• How does role-playing help students understand multiple viewpoints — especially ones they oppose?
  • How do you ensure that students consider different points of view?

Supporting One’s View

“We want students to approach an issue in a fair-minded way. Critical thinkers consider opposite viewpoints and ask themselves, ‘Is that view more coherent than mine? Is it more precise?’ and they’ll change their perspective if necessary.”
— Michael Yell, Seventh-Grade History Teacher, Hudson, Wisconsin

Wrestling with the Issue

  • How can a teacher ensure that students explore multiple viewpoints?
  • How do you encourage students to revise their viewpoints in light of new knowledge?
  • When should you express your opinion on an issue? What are the risks and rewards of revealing a bias?

Applying What You've Learned

As you reflect on these classroom activities from the video, think about how you might adapt and extend them to your own teaching.

  • Fifth-grade teacher Libby Sinclair personalizes the concept of stereotyping by having students recall examples of stereotyping that they have encountered. Later, Ms. Sinclair asks the students to find examples of stereotypes in literature they have studied on the Negro Leagues. The lesson ends with students writing letters to encourage a publisher to include more information about the Negro Leagues in baseball history books.
  • Gary Fisher’s eighth-grade students are studying the historic Amistad case, in which slaves took over a slave ship. The case resulted in a controversial trial that centered on the issue of property. Mr. Fisher provides background information about the case, then students read history books, watch a video, and review trial transcripts in preparation for a mock trial.
  • Cynthia Vaughn introduces her first-grade students to the controversial issues that can surface in a community and shows students how to take action. Working in small groups, students use a model town to identify their concerns and discuss solutions with the each group’s designated “mayor.”

Notes


As you reflect on these questions, write down your responses or discuss them as a group.

Consider your own classroom as you answer the following questions.

  • What skills can students learn from dealing with controversial issues in social studies?
  • What guidelines do you use for class discussions of controversial issues?
  • How do you deal with different skill levels in discussions?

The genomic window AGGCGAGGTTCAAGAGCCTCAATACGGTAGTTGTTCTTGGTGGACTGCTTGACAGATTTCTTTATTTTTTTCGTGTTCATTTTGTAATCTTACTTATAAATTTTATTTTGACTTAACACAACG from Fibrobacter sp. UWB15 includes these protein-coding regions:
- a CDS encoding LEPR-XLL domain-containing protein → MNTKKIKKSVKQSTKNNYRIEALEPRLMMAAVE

• What issues in your curriculum lend themselves to teaching and researching different perspectives?
  • When teaching about a controversial issue, what is your goal for students?

Links to the Lessons
“Dealing with Controversial Issues” features the following teachers and lessons from the Social Studies in Action library:

Libby Sinclair: Understanding Stereotypes
Gary Fisher: The Amistad Case
Justin Zimmerman: The Middle East Conflict
Wendy Ewbank: Landmark Supreme Court Cases
Cynthia Vaughn: Leaders, Community, and Citizens
Steve Page: Economic Dilemmas and Solutions
Brian Poon: The Individual in Society
Mavis Weir: Migration from Latin America

Resources

Print Resources


For Teachers

Evans, R. W. and D. W. Saxe, eds. On Teaching Social Issues. National Council for the Social Studies Bulletin 93, Washington, D.C.: National Council for the Social Studies, 1996.

“Teaching Controversial Issues.” Social Education, 60(1). Washington D.C.: National Council for the Social Studies, January 1996.

Parker, W. C., ed. Education for Democracy, Contexts, Curricula, Assessments. Greenwich, CT: Information Age Publishing, 2002.

Soder, R., J. I. Goodlad, and T. J. McMannon, eds. Developing Democratic Character in the Young. San Francisco, CA: Jossey-Bass Inc., 2001.

Web Sites


For Teachers

National Council for the Social Studies
This site identifies the NCSS standards-based themes and ways of implementing them in the classroom.

Multimedia Supreme Court Cases
Northwestern University’s Oyez Project provides a multi-media database on U.S. Supreme Court cases and judicial issues.

Forum for National Issues
This non-partisan network of educational and community organizations promotes the debate of current issues.

Educational Site on Law, Democracy, and Human Rights
Streetlaw.org provides strategies for teaching controversial issues.